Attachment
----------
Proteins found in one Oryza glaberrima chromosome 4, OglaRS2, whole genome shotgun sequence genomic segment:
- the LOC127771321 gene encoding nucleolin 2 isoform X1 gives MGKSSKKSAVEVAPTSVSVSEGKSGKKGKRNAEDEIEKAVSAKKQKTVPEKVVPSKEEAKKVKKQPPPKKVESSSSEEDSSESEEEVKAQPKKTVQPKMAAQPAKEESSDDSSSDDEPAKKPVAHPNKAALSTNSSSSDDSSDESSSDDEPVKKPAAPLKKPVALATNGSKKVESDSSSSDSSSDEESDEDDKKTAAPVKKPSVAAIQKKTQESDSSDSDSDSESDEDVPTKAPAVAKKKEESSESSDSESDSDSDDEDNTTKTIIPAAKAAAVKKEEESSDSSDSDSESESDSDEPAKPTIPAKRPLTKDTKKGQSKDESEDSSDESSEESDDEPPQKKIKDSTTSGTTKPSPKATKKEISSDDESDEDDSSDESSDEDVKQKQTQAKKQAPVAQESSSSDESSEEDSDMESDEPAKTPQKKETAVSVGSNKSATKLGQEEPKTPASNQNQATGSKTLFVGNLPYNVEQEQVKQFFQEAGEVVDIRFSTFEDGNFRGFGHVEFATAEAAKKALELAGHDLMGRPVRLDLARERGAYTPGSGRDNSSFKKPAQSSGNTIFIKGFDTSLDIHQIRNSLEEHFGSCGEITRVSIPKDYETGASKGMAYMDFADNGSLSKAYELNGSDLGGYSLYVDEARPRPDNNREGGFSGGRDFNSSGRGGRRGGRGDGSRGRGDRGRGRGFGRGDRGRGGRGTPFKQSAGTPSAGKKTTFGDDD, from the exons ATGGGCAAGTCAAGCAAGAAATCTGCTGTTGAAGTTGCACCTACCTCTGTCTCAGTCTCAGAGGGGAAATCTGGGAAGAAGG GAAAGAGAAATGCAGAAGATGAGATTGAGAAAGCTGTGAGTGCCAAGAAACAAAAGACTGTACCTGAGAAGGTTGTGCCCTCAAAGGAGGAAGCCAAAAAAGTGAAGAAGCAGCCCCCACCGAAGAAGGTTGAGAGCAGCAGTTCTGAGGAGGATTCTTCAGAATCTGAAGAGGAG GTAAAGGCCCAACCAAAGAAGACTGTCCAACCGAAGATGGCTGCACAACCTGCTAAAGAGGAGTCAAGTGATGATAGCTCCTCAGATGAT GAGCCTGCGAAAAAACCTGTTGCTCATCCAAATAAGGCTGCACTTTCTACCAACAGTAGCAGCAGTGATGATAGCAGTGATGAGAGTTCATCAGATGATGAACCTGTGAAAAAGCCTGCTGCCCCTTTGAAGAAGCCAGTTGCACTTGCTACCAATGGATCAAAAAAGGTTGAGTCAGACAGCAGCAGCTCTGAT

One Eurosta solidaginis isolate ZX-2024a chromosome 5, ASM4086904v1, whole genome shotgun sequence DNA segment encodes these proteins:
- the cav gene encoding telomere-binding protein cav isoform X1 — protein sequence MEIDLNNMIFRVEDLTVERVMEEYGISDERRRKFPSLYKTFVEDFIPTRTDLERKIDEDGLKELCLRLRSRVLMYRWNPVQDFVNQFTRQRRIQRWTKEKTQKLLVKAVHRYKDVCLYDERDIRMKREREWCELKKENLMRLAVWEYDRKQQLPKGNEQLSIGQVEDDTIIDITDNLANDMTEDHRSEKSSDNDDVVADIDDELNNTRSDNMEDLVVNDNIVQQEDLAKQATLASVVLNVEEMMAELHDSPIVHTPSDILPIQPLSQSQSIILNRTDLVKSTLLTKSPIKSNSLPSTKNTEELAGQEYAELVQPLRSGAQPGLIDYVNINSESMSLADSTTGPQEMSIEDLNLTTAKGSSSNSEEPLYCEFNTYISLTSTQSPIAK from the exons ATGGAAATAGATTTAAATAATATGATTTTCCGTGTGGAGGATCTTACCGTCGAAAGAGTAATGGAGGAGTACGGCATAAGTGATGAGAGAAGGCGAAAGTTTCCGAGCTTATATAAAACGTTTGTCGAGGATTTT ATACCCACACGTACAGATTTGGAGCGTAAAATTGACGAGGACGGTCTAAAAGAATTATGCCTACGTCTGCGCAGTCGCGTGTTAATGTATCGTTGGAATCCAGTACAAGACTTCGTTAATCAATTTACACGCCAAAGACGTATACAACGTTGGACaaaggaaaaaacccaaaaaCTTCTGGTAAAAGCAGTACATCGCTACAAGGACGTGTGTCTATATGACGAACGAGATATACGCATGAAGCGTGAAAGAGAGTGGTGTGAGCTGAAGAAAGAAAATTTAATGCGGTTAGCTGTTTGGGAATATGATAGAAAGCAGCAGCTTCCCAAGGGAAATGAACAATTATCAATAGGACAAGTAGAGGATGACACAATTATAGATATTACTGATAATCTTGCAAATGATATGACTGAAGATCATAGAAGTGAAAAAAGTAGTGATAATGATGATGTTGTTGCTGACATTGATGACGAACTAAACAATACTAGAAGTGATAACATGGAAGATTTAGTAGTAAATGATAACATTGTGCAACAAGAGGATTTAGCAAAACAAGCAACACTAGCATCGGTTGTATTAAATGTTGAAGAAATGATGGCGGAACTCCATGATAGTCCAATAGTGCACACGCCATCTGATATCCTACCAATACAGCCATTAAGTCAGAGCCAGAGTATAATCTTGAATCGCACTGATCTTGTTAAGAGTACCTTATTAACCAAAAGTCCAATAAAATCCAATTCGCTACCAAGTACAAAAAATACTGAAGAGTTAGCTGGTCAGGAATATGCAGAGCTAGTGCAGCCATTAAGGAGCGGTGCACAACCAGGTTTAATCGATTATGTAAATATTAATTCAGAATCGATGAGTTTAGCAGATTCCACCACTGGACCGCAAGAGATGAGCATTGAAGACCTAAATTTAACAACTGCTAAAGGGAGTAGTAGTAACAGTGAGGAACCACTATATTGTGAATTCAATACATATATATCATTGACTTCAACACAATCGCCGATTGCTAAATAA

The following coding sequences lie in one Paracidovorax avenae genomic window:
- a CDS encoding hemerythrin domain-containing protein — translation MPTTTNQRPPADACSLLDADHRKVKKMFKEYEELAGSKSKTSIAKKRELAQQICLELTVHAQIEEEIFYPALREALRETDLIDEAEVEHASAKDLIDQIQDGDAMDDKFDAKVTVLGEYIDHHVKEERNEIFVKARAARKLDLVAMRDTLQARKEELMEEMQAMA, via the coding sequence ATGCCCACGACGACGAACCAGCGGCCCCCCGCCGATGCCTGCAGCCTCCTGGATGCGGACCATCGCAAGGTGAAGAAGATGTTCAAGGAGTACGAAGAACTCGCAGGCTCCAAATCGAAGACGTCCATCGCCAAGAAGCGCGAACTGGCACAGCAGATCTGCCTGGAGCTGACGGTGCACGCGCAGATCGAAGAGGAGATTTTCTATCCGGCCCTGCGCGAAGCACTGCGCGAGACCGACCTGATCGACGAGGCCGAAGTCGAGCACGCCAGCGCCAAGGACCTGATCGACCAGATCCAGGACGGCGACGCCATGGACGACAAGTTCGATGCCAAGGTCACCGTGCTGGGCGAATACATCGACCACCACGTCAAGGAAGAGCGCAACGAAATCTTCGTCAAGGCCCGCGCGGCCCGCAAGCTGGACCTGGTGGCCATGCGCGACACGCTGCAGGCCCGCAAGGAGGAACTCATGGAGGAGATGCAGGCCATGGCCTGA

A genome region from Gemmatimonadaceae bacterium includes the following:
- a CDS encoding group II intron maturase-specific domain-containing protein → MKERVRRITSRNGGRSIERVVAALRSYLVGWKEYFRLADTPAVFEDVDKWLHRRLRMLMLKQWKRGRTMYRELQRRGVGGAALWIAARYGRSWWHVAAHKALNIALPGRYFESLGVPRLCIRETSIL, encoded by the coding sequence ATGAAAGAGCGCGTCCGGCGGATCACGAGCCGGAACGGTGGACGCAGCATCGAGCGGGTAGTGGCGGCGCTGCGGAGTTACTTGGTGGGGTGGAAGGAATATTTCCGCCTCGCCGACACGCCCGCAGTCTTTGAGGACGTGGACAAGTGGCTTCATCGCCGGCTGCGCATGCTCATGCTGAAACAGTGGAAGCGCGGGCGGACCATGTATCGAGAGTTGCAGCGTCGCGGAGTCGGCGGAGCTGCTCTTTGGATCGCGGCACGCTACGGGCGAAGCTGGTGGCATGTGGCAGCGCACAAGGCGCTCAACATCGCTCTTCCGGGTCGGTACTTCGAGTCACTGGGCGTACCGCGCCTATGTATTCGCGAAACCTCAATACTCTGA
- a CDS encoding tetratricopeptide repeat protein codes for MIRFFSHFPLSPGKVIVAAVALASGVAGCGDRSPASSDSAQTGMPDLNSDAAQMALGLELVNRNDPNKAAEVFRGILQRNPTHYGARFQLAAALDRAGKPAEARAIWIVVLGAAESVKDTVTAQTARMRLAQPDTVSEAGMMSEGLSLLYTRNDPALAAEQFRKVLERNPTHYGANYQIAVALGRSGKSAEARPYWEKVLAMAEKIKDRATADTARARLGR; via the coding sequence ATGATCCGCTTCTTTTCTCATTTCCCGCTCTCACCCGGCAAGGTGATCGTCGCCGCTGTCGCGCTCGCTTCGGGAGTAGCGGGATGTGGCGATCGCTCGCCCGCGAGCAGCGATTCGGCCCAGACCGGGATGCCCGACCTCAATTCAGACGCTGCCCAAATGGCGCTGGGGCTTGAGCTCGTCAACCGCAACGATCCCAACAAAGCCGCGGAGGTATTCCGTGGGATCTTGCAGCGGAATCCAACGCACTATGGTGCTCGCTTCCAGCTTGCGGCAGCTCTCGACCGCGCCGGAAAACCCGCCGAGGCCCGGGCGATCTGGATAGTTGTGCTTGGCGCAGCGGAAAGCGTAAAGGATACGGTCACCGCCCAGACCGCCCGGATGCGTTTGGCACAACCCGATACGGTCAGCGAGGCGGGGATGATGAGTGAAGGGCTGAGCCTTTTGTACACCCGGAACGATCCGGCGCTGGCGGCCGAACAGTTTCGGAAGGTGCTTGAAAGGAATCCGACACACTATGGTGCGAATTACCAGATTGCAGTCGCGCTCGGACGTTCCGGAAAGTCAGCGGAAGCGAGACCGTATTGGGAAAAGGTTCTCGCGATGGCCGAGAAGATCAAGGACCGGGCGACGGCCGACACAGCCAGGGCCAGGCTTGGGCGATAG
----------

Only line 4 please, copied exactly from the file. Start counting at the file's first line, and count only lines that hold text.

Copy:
- the cav gene encoding telomere-binding protein cav isoform X1 — protein sequence MEIDLNNMIFRVEDLTVERVMEEYGISDERRRKFPSLYKTFVEDFIPTRTDLERKIDEDGLKELCLRLRSRVLMYRWNPVQDFVNQFTRQRRIQRWTKEKTQKLLVKAVHRYKDVCLYDERDIRMKREREWCELKKENLMRLAVWEYDRKQQLPKGNEQLSIGQVEDDTIIDITDNLANDMTEDHRSEKSSDNDDVVADIDDELNNTRSDNMEDLVVNDNIVQQEDLAKQATLASVVLNVEEMMAELHDSPIVHTPSDILPIQPLSQSQSIILNRTDLVKSTLLTKSPIKSNSLPSTKNTEELAGQEYAELVQPLRSGAQPGLIDYVNINSESMSLADSTTGPQEMSIEDLNLTTAKGSSSNSEEPLYCEFNTYISLTSTQSPIAK from the exons ATGGAAATAGATTTAAATAATATGATTTTCCGTGTGGAGGATCTTACCGTCGAAAGAGTAATGGAGGAGTACGGCATAAGTGATGAGAGAAGGCGAAAGTTTCCGAGCTTATATAAAACGTTTGTCGAGGATTTT ATACCCACACGTACAGATTTGGAGCGTAAAATTGACGAGGACGGTCTAAAAGAATTATGCCTACGTCTGCGCAGTCGCGTGTTAATGTATCGTTGGAATCCAGTACAAGACTTCGTTAATCAATTTACACGCCAAAGACGTATACAACGTTGGACaaaggaaaaaacccaaaaaCTTCTGGTAAAAGCAGTACATCGCTACAAGGACGTGTGTCTATATGACGAACGAGATATACGCATGAAGCGTGAAAGAGAGTGGTGTGAGCTGAAGAAAGAAAATTTAATGCGGTTAGCTGTTTGGGAATATGATAGAAAGCAGCAGCTTCCCAAGGGAAATGAACAATTATCAATAGGACAAGTAGAGGATGACACAATTATAGATATTACTGATAATCTTGCAAATGATATGACTGAAGATCATAGAAGTGAAAAAAGTAGTGATAATGATGATGTTGTTGCTGACATTGATGACGAACTAAACAATACTAGAAGTGATAACATGGAAGATTTAGTAGTAAATGATAACATTGTGCAACAAGAGGATTTAGCAAAACAAGCAACACTAGCATCGGTTGTATTAAATGTTGAAGAAATGATGGCGGAACTCCATGATAGTCCAATAGTGCACACGCCATCTGATATCCTACCAATACAGCCATTAAGTCAGAGCCAGAGTATAATCTTGAATCGCACTGATCTTGTTAAGAGTACCTTATTAACCAAAAGTCCAATAAAATCCAATTCGCTACCAAGTACAAAAAATACTGAAGAGTTAGCTGGTCAGGAATATGCAGAGCTAGTGCAGCCATTAAGGAGCGGTGCACAACCAGGTTTAATCGATTATGTAAATATTAATTCAGAATCGATGAGTTTAGCAGATTCCACCACTGGACCGCAAGAGATGAGCATTGAAGACCTAAATTTAACAACTGCTAAAGGGAGTAGTAGTAACAGTGAGGAACCACTATATTGTGAATTCAATACATATATATCATTGACTTCAACACAATCGCCGATTGCTAAATAA